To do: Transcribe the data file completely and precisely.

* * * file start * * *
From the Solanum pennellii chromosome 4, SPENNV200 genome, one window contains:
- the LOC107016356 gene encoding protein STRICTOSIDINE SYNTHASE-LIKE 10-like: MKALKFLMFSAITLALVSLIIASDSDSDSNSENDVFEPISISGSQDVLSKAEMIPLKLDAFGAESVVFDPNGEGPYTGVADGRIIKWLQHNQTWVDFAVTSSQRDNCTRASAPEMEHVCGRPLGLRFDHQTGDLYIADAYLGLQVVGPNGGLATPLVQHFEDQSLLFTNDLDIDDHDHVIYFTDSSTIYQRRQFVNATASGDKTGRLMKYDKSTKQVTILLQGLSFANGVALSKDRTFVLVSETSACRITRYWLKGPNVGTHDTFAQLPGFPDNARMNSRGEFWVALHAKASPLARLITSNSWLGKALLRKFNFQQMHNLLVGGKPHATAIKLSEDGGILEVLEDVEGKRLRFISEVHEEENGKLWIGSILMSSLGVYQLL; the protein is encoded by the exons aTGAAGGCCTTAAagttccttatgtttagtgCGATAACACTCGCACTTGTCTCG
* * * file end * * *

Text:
From the Solanum pennellii chromosome 4, SPENNV200 genome, one window contains:
- the LOC107016356 gene encoding protein STRICTOSIDINE SYNTHASE-LIKE 10-like: MKALKFLMFSAITLALVSLIIASDSDSDSNSENDVFEPISISGSQDVLSKAEMIPLKLDAFGAESVVFDPNGEGPYTGVADGRIIKWLQHNQTWVDFAVTSSQRDNCTRASAPEMEHVCGRPLGLRFDHQTGDLYIADAYLGLQVVGPNGGLATPLVQHFEDQSLLFTNDLDIDDHDHVIYFTDSSTIYQRRQFVNATASGDKTGRLMKYDKSTKQVTILLQGLSFANGVALSKDRTFVLVSETSACRITRYWLKGPNVGTHDTFAQLPGFPDNARMNSRGEFWVALHAKASPLARLITSNSWLGKALLRKFNFQQMHNLLVGGKPHATAIKLSEDGGILEVLEDVEGKRLRFISEVHEEENGKLWIGSILMSSLGVYQLL; the protein is encoded by the exons aTGAAGGCCTTAAagttccttatgtttagtgCGATAACACTCGCACTTGTCTCG